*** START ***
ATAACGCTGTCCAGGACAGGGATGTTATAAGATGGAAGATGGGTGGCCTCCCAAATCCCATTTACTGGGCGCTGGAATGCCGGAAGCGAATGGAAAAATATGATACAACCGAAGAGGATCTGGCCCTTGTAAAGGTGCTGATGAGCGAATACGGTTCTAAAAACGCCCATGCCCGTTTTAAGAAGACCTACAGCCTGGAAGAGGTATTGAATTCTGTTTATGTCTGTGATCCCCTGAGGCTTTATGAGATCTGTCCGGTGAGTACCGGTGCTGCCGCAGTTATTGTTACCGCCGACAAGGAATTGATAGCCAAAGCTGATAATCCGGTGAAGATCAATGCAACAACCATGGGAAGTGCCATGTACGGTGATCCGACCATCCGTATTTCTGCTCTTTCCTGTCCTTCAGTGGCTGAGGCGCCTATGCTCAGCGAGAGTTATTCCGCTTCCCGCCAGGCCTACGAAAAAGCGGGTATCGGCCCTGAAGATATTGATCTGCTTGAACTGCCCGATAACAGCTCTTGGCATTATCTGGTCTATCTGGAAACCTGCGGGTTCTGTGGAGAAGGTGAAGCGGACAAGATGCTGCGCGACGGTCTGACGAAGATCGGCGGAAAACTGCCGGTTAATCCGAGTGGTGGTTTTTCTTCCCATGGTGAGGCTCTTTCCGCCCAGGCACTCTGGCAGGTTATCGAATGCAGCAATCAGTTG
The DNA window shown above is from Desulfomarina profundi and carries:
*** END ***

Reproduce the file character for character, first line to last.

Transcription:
ATAACGCTGTCCAGGACAGGGATGTTATAAGATGGAAGATGGGTGGCCTCCCAAATCCCATTTACTGGGCGCTGGAATGCCGGAAGCGAATGGAAAAATATGATACAACCGAAGAGGATCTGGCCCTTGTAAAGGTGCTGATGAGCGAATACGGTTCTAAAAACGCCCATGCCCGTTTTAAGAAGACCTACAGCCTGGAAGAGGTATTGAATTCTGTTTATGTCTGTGATCCCCTGAGGCTTTATGAGATCTGTCCGGTGAGTACCGGTGCTGCCGCAGTTATTGTTACCGCCGACAAGGAATTGATAGCCAAAGCTGATAATCCGGTGAAGATCAATGCAACAACCATGGGAAGTGCCATGTACGGTGATCCGACCATCCGTATTTCTGCTCTTTCCTGTCCTTCAGTGGCTGAGGCGCCTATGCTCAGCGAGAGTTATTCCGCTTCCCGCCAGGCCTACGAAAAAGCGGGTATCGGCCCTGAAGATATTGATCTGCTTGAACTGCCCGATAACAGCTCTTGGCATTATCTGGTCTATCTGGAAACCTGCGGGTTCTGTGGAGAAGGTGAAGCGGACAAGATGCTGCGCGACGGTCTGACGAAGATCGGCGGAAAACTGCCGGTTAATCCGAGTGGTGGTTTTTCTTCCCATGGTGAGGCTCTTTCCGCCCAGGCACTCTGGCAGGTTATCGAATGCAGCAATCAGTTG
The DNA window shown above is from Desulfomarina profundi and carries: